Stronger cider then last bottle I got.  Going to be strong when it is completed
Stronger cider then last bottle I got. Going to be strong when it is completed

Hard cider ingredients:

  • apple mix: organic unfiltered Cider.  (same as I used for batch 1)
  • yeast: Montrachet
  • pectic enzyme
  • yeast nutrient

Measurements:

  • Original Gravity (OG): 1.060
  • Final Gravity (FG): pending
  • estimated alcohol amount at FG of 1.0=8.2%

Now to let it bubble for a month or so.  Go Cider go

Building of a new desk

My wife saw something like this when she was looking at random things online.  It looked like such a good idea that I thought I would give making a new computer desk a try.  The design is fairly simple.  It is just a wood desktop that is resting on two shelves that are the same height as you want the table to be.

Step one is lots and lots of sanding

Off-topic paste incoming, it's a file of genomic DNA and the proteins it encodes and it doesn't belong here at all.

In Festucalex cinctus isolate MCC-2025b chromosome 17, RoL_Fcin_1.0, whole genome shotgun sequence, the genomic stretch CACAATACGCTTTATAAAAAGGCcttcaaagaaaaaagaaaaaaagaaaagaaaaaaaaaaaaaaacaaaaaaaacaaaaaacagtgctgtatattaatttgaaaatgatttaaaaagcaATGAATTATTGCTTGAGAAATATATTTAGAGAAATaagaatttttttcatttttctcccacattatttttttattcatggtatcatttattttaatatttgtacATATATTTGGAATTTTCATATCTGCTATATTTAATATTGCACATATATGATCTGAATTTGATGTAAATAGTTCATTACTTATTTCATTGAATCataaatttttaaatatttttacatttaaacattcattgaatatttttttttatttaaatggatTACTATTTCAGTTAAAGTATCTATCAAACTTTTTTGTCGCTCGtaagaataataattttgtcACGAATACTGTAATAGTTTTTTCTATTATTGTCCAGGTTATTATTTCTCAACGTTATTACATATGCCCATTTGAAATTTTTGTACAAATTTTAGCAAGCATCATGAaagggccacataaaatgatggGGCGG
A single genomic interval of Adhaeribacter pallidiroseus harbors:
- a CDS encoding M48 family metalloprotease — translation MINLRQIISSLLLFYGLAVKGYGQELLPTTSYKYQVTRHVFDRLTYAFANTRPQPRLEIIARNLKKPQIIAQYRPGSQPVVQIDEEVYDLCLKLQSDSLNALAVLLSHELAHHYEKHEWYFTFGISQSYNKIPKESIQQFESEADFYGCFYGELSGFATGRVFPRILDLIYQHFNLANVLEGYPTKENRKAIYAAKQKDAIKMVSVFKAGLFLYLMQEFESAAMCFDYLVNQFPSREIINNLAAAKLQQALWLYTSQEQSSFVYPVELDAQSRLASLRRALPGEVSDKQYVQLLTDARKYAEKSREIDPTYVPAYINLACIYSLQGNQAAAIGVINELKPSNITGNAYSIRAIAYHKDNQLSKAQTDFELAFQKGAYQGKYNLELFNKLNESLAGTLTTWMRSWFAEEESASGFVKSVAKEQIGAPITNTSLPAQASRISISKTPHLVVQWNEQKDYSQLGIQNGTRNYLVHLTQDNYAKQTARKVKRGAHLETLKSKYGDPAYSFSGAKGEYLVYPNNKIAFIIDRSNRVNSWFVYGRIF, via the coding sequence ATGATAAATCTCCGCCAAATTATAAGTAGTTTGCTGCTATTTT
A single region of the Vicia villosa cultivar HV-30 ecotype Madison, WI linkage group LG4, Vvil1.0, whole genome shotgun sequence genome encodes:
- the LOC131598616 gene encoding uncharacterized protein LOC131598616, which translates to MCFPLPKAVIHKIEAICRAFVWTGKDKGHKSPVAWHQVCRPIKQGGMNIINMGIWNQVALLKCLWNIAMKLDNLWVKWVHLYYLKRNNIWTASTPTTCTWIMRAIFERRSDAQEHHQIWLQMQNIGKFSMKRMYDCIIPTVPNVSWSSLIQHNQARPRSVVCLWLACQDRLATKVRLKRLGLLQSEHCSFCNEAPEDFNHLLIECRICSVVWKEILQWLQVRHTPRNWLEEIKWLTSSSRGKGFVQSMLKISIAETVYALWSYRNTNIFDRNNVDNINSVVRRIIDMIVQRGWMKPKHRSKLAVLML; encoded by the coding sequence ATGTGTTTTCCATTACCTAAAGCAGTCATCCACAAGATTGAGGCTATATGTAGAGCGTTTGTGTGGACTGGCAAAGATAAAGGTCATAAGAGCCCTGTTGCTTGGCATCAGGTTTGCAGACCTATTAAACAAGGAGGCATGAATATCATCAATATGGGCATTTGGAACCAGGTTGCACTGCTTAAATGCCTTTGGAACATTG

Step one is lots and lots of sanding

For the desktop I used 2″ x 12″ utility cedar from our local hardware store (Jerry’s home improvement) .  Three that are 5′ long and two that are 3′ long. All of it is held together with some decking screws

desktop with stain
Tabletop with first coat of stain on it

Tabletop after 2nd coat of stain
Tabletop after 2nd coat of stain

Nice short shelf with my little helper removing the stickers
Nice short shelf with my little helper removing the stickers

Finished desk with one of my two monitors hooked up
Finished desk with one of my two monitors hooked up

Overall it came out very well.  Only cost me about $70 in materials to build it including the shelves.  Now to screw together another one for the wife and everything will match